Your Final Grade will be determined in this way: the field journal is 20%, the quizzes are 25%, the class presentation is 10%, the take-home midterm is 15%, the take home final examination is 15%, responses to films are 5%, and participation is 10%. You must complete all the required work described above in order to receive a grade in the course.

You must do all your own work. Do not copy words or ideas directly from other sources without placing them within quotation marks and footnoting them. Rely on your own writing and thinking. If you are unclear about whether or not you are plagiarizing a source, please come talk to me about it. I will penalize cheating as severely as I can!

You must complete all of the assigned work of this course to pass it. You must hand in all assigned work on time unless you have arranged with me beforehand for extra time; that is, if it appears that you’re not going to be able to complete assigned work on time, you must let me know. Late papers may be penalized, depending upon how late you are in getting them to me. Extremely late papers will receive an “F.”

The Pennsylvania State University encourages qualified persons with disabilities to participate in its programs and activities. If you anticipate needing any type of accommodation in this course or have questions about physical access, please tell the instructor as soon as possible.


(Those assignments designated “Reserve” in the syllabus can be found in online course reserves and in the filing cabinet in 138 Burrowes Building [from 8–5 weekdays]). There is a photocopier in that room for your convenience. The copier takes change and bills, but it does not accept Lion Cash. Please be sure to return the file in good order to the filing cabinet when finished so your classmates can also use it.)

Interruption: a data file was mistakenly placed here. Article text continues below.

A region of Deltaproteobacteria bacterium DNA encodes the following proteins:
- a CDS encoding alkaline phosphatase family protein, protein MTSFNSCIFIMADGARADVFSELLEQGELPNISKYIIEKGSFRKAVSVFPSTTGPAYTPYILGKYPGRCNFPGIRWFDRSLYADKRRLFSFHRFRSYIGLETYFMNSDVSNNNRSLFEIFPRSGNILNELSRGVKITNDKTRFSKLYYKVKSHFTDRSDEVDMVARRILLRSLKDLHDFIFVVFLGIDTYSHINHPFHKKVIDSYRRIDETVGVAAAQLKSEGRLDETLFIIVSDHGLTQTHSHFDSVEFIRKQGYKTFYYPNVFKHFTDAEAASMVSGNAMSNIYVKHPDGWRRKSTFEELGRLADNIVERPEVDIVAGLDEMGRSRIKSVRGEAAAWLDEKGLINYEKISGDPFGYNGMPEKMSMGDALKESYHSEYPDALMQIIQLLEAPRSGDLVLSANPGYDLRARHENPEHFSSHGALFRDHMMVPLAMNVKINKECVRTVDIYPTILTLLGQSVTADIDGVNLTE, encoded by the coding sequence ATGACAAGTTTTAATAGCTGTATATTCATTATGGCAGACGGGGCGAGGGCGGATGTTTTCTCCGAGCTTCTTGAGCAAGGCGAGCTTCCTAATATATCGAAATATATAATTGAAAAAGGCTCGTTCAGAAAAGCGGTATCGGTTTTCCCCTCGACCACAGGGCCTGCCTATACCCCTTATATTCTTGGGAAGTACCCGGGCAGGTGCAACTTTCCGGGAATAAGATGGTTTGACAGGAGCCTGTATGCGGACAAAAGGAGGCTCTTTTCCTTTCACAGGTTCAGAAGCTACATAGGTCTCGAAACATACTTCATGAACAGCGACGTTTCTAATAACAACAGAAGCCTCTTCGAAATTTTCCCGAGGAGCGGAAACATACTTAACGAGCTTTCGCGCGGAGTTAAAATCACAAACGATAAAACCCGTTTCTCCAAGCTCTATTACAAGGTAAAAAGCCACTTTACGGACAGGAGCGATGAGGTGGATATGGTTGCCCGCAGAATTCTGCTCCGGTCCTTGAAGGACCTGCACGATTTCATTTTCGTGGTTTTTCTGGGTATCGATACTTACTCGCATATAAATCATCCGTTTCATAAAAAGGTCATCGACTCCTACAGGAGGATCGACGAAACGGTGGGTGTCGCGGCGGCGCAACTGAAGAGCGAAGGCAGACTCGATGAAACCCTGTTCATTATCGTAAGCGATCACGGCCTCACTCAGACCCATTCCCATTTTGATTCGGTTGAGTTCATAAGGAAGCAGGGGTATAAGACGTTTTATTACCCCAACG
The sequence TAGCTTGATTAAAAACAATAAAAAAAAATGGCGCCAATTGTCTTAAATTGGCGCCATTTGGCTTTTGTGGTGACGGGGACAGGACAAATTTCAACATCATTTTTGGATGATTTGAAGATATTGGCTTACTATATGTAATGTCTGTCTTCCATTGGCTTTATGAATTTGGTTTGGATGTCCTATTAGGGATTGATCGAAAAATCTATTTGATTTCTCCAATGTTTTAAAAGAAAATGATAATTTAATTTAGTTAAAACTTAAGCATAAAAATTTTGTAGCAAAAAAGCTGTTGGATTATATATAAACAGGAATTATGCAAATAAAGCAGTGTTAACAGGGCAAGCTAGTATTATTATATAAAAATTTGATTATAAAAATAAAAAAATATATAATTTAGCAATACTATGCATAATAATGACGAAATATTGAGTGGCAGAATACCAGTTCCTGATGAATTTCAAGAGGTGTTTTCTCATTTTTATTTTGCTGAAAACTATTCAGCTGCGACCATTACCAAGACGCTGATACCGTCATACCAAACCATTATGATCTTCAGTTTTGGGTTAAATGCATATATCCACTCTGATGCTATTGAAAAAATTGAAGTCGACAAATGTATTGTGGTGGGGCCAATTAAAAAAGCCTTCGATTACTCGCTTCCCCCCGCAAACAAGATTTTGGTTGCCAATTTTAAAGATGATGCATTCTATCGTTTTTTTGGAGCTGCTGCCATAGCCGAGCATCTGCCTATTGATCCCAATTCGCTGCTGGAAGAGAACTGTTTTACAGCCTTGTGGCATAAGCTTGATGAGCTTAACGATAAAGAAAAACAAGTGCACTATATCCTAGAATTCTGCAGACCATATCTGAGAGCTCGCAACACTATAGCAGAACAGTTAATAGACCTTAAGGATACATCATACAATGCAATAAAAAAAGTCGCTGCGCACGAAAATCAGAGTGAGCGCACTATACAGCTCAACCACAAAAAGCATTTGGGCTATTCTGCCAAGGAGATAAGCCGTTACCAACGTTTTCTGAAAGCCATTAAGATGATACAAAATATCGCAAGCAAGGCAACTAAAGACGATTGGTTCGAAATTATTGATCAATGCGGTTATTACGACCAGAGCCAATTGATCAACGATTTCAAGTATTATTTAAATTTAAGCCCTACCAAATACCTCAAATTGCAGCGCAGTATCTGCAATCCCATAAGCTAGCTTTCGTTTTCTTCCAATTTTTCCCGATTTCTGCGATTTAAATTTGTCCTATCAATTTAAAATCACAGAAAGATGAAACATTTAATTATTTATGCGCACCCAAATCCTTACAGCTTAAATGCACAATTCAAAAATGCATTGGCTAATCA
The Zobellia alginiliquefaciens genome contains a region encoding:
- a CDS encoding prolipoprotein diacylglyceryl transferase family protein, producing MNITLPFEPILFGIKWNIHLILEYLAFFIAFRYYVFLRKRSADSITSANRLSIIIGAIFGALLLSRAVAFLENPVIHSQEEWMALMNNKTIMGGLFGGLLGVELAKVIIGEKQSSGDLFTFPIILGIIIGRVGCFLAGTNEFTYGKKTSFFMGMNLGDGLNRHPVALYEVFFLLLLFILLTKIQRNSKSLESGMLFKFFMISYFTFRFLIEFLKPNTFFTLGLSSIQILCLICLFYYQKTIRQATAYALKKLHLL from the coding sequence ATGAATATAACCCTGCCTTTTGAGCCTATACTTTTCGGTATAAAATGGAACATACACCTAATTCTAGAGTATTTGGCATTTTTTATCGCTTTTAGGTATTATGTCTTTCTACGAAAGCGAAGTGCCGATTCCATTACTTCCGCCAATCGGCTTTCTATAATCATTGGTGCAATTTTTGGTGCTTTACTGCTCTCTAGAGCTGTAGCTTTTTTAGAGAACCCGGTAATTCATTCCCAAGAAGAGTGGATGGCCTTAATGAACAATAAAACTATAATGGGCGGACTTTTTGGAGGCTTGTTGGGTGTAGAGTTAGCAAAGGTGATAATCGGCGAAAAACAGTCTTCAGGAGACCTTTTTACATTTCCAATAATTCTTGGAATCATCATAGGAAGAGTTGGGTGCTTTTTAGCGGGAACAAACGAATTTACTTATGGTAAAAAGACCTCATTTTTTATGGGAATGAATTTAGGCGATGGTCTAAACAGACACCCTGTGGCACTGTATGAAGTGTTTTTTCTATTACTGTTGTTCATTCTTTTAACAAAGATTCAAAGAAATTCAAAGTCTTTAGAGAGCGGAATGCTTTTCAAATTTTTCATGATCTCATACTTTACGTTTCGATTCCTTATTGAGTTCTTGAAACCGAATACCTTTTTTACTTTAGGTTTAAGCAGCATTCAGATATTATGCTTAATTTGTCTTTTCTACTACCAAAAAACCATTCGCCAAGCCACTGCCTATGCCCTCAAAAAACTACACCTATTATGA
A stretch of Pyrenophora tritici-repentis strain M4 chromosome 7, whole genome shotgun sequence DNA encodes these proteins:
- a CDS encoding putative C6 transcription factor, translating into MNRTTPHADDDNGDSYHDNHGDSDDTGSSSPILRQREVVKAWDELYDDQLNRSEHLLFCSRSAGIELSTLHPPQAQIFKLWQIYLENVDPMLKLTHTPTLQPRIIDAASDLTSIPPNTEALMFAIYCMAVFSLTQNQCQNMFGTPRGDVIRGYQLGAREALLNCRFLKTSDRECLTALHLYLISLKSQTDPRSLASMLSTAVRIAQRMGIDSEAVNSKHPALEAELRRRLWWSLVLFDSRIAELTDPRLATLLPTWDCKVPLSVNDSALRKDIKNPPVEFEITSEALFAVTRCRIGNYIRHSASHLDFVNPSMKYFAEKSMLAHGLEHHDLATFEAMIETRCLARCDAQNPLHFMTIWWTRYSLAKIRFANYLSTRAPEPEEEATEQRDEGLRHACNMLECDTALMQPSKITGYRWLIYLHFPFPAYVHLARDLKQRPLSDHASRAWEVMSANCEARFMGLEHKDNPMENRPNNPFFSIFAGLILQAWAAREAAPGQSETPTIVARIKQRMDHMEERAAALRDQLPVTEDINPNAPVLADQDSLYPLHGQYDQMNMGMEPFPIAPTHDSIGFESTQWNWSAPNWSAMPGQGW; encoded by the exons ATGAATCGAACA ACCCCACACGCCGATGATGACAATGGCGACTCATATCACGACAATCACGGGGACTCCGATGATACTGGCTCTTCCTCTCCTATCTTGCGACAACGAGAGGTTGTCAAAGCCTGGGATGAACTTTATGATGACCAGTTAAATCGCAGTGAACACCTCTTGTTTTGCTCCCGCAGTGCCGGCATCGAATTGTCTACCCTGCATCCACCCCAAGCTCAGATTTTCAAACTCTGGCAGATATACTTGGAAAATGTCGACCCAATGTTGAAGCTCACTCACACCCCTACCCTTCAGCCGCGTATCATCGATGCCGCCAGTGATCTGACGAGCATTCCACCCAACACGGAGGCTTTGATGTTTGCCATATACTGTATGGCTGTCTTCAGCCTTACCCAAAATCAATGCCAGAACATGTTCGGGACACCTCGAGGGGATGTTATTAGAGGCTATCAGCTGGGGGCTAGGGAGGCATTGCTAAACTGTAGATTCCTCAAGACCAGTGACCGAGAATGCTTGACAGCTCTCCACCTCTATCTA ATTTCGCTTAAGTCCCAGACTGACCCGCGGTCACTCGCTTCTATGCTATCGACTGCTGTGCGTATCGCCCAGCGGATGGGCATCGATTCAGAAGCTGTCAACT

Week 1: Introduction to the course


Week 2: “Foreword,” “ Introduction,” “How Cape Cod and the Islands Were Formed,” and “The Forces of Erosion,” pp. ix–xiv, 9–32 in A Guide to Nature on Cape Cod and the Islands; and “Loomings,” pp. 1–9 in A Place Apart: A Cape Cod Reader; FILM: Cape Cod: The Sands of Time (13 mins.)


Week 3: “Loomings,” and “How They Lived,” pp. 10–31 and 33–53 in A Place Apart; Selection from Nathaniel Philbrick’s Mayflower (Reserve); FILM: We Shall Remain: After the Mayflower (c. 40 mins.)


Week 4: Chpt. 1, “The Shipwreck”; Chpt. 3, “The Plains of Nauset”; Chpt. 5, “The Wellfleet Oysterman”; Chpt. 6, “The Beach Again”; Chpt. 9, “The Sea and the Desert” in Thoreau’s Cape Cod; FILM: We Shall Remain: After the Mayflower(concluded from 9/15; c. 40 mins.)

Week 5: Henry Beston’s The Outermost House, Chpts. 1–5

Week 6: The Outermost House, Chpts. 6–10; FILM: Portrait of a Coast (29 mins.)


Week 7: “Leviathan,” pp. 105–110 and 128–140; “Men’s Lives,” pp. 141–146, 151, 167–168; “Natural Mystery,” pp. 185–188, 214–234, 246–249; “Land’s End,” pp. 251–254, 281–299 in A Place Apart


Week 8: Robert Finch, The Primal Place, Chpts. 1–6

Week 9: The Primal Place, Chpts. 7–9

Week 10: The Primal Place, Chpts. 10–13; David Gessner, A Wild, Rank Place, pp. 1–27

Week 11: A Wild, Rank Place, pp. 28–135; FILM: The Sea Behind the Dunes (c. 58 mins).

Week 12: Cynthia Huntington, The Salt House, pp. 1–87; FILM: Voyage of the Lonely Turtle (c. 55 minutes)


Week 14: NO CLASSES — Thanksgiving Holiday (until 11/30)

Week 15: The Salt House, pp. 88–183

Week 16:“The New Cape Codders,” pp 363–40 in A Place Apart; Course Evaluations

Take Home Final Examination is due in my office no later than 5:00 p.m. on the Monday of finals week